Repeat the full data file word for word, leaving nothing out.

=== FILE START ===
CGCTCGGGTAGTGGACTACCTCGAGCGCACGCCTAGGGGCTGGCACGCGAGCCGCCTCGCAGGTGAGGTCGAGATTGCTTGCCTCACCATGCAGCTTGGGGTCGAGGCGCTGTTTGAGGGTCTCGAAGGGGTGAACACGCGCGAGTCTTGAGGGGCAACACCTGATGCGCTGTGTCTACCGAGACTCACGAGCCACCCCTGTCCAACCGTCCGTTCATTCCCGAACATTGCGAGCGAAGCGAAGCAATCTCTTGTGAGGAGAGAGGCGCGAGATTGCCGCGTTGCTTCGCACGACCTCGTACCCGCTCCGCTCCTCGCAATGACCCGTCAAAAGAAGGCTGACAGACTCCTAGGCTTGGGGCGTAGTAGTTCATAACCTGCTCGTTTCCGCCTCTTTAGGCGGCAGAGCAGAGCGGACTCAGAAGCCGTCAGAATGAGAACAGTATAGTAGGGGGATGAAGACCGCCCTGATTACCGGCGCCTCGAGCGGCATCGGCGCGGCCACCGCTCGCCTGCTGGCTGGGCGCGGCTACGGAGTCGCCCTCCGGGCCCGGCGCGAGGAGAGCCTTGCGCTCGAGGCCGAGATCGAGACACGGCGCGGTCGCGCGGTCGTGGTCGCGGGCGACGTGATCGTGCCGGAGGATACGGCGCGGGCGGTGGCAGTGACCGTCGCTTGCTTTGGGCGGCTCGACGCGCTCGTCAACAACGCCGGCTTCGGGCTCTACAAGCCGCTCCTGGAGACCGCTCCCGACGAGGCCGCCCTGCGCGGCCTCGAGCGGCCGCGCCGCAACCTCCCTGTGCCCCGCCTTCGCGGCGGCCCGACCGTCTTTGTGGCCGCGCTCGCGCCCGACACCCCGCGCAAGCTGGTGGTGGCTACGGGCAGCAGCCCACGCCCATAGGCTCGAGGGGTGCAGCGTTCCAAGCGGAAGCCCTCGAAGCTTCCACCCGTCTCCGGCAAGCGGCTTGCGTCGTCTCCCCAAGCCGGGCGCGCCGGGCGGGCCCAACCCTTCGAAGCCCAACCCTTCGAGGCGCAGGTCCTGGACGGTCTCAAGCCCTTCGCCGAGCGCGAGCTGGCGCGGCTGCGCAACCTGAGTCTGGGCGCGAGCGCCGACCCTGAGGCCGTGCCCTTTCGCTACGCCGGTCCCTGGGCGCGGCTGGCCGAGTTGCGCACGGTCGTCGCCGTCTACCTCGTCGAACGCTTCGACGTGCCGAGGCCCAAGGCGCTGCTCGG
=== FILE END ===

CGCTCGGGTAGTGGACTACCTCGAGCGCACGCCTAGGGGCTGGCACGCGAGCCGCCTCGCAGGTGAGGTCGAGATTGCTTGCCTCACCATGCAGCTTGGGGTCGAGGCGCTGTTTGAGGGTCTCGAAGGGGTGAACACGCGCGAGTCTTGAGGGGCAACACCTGATGCGCTGTGTCTACCGAGACTCACGAGCCACCCCTGTCCAACCGTCCGTTCATTCCCGAACATTGCGAGCGAAGCGAAGCAATCTCTTGTGAGGAGAGAGGCGCGAGATTGCCGCGTTGCTTCGCACGACCTCGTACCCGCTCCGCTCCTCGCAATGACCCGTCAAAAGAAGGCTGACAGACTCCTAGGCTTGGGGCGTAGTAGTTCATAACCTGCTCGTTTCCGCCTCTTTAGGCGGCAGAGCAGAGCGGACTCAGAAGCCGTCAGAATGAGAACAGTATAGTAGGGGGATGAAGACCGCCCTGATTACCGGCGCCTCGAGCGGCATCGGCGCGGCCACCGCTCGCCTGCTGGCTGGGCGCGGCTACGGAGTCGCCCTCCGGGCCCGGCGCGAGGAGAGCCTTGCGCTCGAGGCCGAGATCGAGACACGGCGCGGTCGCGCGGTCGTGGTCGCGGGCGACGTGATCGTGCCGGAGGATACGGCGCGGGCGGTGGCAGTGACCGTCGCTTGCTTTGGGCGGCTCGACGCGCTCGTCAACAACGCCGGCTTCGGGCTCTACAAGCCGCTCCTGGAGACCGCTCCCGACGAGGCCGCCCTGCGCGGCCTCGAGCGGCCGCGCCGCAACCTCCCTGTGCCCCGCCTTCGCGGCGGCCCGACCGTCTTTGTGGCCGCGCTCGCGCCCGACACCCCGCGCAAGCTGGTGGTGGCTACGGGCAGCAGCCCACGCCCATAGGCTCGAGGGGTGCAGCGTTCCAAGCGGAAGCCCTCGAAGCTTCCACCCGTCTCCGGCAAGCGGCTTGCGTCGTCTCCCCAAGCCGGGCGCGCCGGGCGGGCCCAACCCTTCGAAGCCCAACCCTTCGAGGCGCAGGTCCTGGACGGTCTCAAGCCCTTCGCCGAGCGCGAGCTGGCGCGGCTGCGCAACCTGAGTCTGGGCGCGAGCGCCGACCCTGAGGCCGTGCCCTTTCGCTACGCCGGTCCCTGGGCGCGGCTGGCCGAGTTGCGCACGGTCGTCGCCGTCTACCTCGTCGAACGCTTCGACGTGCCGAGGCCCAAGGCGCTGCTCGG